Recently in Photography

  Page 153 of 379 in Photography  


Who says compact cameras are dead? Sony just announced the Cyber-shot DSC-RX100 III ($799) that features a pop-up electronic viewfinder and fast Zeiss Vario-Sonnar 24-70mm T* f/1.8-2.8 zoom lens. Add a 1" image sensor, and you have a lot of camera in a small 10 oz package.

Other specs include:

  • BIONZ X Image Processor
  • 3.0" 1229k-Dot Multi-Angle Xtra Fine LCD
  • Full HD Video in XAVC S, Clean HDMI Out
  • Built-In Wi-Fi Connectivity with NFC
  • ISO 12800 and 10 fps Continuous Shooting
  • Manual Control Ring & Built-In ND Filter

The zoom lens is faster than its predecessors, but it's also shorter, topping out at 70mm instead of 100mm. Also, the multi-interface port with hotshot is gone with this version, although it's hard to complain about that when you get in exchange a pop-up SVGA OLED electronic viewfinder with 1.44M dots.

To be honest, this looks like an amazing camera. At $800, it's certainly not an impulse purchase. But if the reviews back up the specs, this compact just might find itself at the top of the heap.

Nimble Photographer Logo

The Sony RX100 Mark III has a high Nimbleosity Rating. What does that mean? You can learn about Nimbleosity and more by visiting

Want to Comment on this Post?

You can share your thoughts at the TDS Facebook page, where I'll post this story for discussion.

Once you've enjoyed the speed of a solid state drive in your laptop, I doubt if you could ever return to spinning platters. So how do I manage my ginormous Aperture library with just 256 GBs on my laptop?


It's easier than you think. Thanks to the ability to merge and separate libraries with Aperture, I create a fresh library when I hit the road, then simply merge it into my master library on the Drobo when I return. I spell out the entire scenario in my latest article, The Unlimited Laptop and Aperture.

If I want to bring a portion of the master library on the road with me, let's say all of my 2013 photos, I can use this technique to extract those images from the master collection and put it on a portable hard drive. I usually don't make changes to those past photos while traveling, but if I did, I could simply merge those files back into the master library when I'm back at the studio.

It's a great system that is easy to use and practically fool-proof. Check out The Unlimited Laptop and Aperture and see what you think.

Aperture Tips and Techniques

To learn more about Aperture, check out my Aperture 3.3 Essential Training (2012) on Also, take a look at our Aperture 3 Learning Center. Tons of free content about how to get the most out of Aperture.

The Digital Story on Facebook -- discussion, outstanding images from the TDS community, and inside information. Join our celebration of great photography!

It's 2014 - WiFi is now Required


Whenever I read a new camera announcement and see that WiFi is optional, instead of built-in, I move on. It happened this morning when scanning the specs for the Nikon S2 1-System mirrorless camera that requires an optional module for WiFi.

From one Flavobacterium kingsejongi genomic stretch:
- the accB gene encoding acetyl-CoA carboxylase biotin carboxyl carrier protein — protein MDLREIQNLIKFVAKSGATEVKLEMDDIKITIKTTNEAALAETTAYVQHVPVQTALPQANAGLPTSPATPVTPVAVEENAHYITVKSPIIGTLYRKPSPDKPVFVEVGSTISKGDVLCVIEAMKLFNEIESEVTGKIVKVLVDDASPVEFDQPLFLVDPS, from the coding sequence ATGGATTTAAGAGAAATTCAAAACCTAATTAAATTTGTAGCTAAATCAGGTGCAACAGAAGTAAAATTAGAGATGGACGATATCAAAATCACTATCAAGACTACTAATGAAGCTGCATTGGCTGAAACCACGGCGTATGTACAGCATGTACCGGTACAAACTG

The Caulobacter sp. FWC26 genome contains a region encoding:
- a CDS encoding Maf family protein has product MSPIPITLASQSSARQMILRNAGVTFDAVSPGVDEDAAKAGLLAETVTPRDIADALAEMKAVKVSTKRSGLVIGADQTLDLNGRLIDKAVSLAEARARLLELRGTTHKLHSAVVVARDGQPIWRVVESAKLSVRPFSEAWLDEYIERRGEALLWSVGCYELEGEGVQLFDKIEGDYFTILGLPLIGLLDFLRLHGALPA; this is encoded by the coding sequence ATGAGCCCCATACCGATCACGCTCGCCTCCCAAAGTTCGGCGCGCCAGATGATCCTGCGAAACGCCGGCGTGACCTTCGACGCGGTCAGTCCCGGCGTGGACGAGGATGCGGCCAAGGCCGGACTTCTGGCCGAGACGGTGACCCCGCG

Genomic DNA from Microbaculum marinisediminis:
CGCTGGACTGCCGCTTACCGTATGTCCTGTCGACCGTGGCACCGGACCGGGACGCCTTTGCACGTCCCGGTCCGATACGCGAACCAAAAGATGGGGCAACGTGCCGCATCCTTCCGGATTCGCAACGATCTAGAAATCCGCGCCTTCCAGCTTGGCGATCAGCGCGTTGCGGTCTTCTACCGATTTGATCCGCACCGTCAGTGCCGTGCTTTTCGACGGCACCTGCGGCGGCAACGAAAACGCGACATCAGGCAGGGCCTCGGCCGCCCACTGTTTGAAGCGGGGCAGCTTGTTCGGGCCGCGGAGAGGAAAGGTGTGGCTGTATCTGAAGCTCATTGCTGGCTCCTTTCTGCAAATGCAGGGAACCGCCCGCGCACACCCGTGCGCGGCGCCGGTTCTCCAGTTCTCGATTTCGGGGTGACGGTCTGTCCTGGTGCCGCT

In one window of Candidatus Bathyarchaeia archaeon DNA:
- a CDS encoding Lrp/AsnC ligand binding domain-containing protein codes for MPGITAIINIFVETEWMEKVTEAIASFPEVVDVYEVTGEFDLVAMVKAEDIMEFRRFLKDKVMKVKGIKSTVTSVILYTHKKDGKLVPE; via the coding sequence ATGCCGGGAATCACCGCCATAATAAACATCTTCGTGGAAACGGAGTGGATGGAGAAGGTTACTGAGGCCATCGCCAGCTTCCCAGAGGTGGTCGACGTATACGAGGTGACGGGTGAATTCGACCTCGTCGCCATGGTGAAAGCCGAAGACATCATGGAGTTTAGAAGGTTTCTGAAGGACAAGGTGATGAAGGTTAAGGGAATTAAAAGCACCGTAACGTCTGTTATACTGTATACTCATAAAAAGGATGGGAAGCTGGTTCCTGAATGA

It's 2014, and WiFi is required - especially in compact and mirrorless cameras.

The problem is, once you've experienced good wireless connectivity with your mobile device, going back feels like washing your clothes in the stream. Great while camping, but not for everyday life.

I have excellent WiFi on my Canon S110, 70D, Olympus OM-D E-M1 and E-M10. Guess what cameras I carry with me when I walk out the door? I do make an exception for the Fujifilm X20 (with a Mobi card), but it's been around for a while. I'll bet dollars to doughnuts that the X30 has WiFi.

When I see a shot that I want to share with the world via Instagram, Facebook, or Flickr, I want to capture and publish in one swoop. WiFi allows that. I love having an intelligent remote control app on my iPhone that allows me to put my camera on a tripod an shoot without vibration. WiFi makes it easy.

We get to a point when certain features are expected: image stabilization, TTL flash, and now... WiFi.

Want to Comment on this Post?

You can share your thoughts at the TDS Facebook page, where I'll post this story for discussion.

Join me on my Instagram site as I explore the world of mobile photography. And now Instagram features 15-second movies too.


Coming this June, Canon will start shipping the EF-S 10-18mm f/4.5-5.6 IS STM for $299. This is great news for APS-C shooters who want an affordable wide angle lens.

According to Canon: The EF-S 10-18mm f/4.5-5.6 IS STM ultra wide-angle zoom lens features a compact and lightweight design with an Optical Image Stabilizer for shake correction up to four shutter speed stepsiii, enabling handheld shooting in low light. The lens' stepping motor and newly designed focus mechanism are ideal for Canon EOS Movie Servo AF (available on EOS 70D, EOS Rebel T5i and EOS Rebel SL1 cameras) to provide smooth, quiet and continuous autofocusing during video shooting, as well as when taking photos.

I can't wait to test it!

Want to Comment on this Post?

You can share your thoughts at the TDS Facebook page, where I'll post this story for discussion.


This week on The Digital Story photography podcast: Canon G1X Mark II, B&W Printing Tips; Fujifilm XT1 Sharpness, To Watermark or Not? - All of this and more on today's show with Derrick Story.